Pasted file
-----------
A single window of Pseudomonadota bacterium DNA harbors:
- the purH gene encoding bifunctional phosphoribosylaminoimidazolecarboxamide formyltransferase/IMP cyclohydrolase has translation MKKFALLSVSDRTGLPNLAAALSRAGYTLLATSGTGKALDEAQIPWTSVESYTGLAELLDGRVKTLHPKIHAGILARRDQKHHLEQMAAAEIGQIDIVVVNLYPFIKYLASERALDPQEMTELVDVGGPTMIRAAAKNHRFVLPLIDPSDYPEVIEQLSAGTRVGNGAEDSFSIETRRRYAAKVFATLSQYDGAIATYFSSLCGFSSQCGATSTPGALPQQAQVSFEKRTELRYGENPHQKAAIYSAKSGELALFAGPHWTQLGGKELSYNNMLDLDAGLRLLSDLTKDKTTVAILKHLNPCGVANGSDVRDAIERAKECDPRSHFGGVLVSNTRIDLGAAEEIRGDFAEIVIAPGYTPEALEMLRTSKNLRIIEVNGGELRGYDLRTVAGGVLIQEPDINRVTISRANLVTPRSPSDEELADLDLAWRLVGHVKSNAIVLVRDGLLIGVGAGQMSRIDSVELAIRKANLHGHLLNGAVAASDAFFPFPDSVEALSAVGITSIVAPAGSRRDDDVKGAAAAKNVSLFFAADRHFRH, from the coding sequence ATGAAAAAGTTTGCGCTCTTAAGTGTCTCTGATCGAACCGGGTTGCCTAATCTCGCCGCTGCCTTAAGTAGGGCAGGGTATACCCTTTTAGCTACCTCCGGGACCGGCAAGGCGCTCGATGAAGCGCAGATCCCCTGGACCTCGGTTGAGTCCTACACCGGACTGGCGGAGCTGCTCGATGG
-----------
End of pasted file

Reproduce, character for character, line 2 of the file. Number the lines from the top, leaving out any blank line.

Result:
- the purH gene encoding bifunctional phosphoribosylaminoimidazolecarboxamide formyltransferase/IMP cyclohydrolase has translation MKKFALLSVSDRTGLPNLAAALSRAGYTLLATSGTGKALDEAQIPWTSVESYTGLAELLDGRVKTLHPKIHAGILARRDQKHHLEQMAAAEIGQIDIVVVNLYPFIKYLASERALDPQEMTELVDVGGPTMIRAAAKNHRFVLPLIDPSDYPEVIEQLSAGTRVGNGAEDSFSIETRRRYAAKVFATLSQYDGAIATYFSSLCGFSSQCGATSTPGALPQQAQVSFEKRTELRYGENPHQKAAIYSAKSGELALFAGPHWTQLGGKELSYNNMLDLDAGLRLLSDLTKDKTTVAILKHLNPCGVANGSDVRDAIERAKECDPRSHFGGVLVSNTRIDLGAAEEIRGDFAEIVIAPGYTPEALEMLRTSKNLRIIEVNGGELRGYDLRTVAGGVLIQEPDINRVTISRANLVTPRSPSDEELADLDLAWRLVGHVKSNAIVLVRDGLLIGVGAGQMSRIDSVELAIRKANLHGHLLNGAVAASDAFFPFPDSVEALSAVGITSIVAPAGSRRDDDVKGAAAAKNVSLFFAADRHFRH, from the coding sequence ATGAAAAAGTTTGCGCTCTTAAGTGTCTCTGATCGAACCGGGTTGCCTAATCTCGCCGCTGCCTTAAGTAGGGCAGGGTATACCCTTTTAGCTACCTCCGGGACCGGCAAGGCGCTCGATGAAGCGCAGATCCCCTGGACCTCGGTTGAGTCCTACACCGGACTGGCGGAGCTGCTCGATGG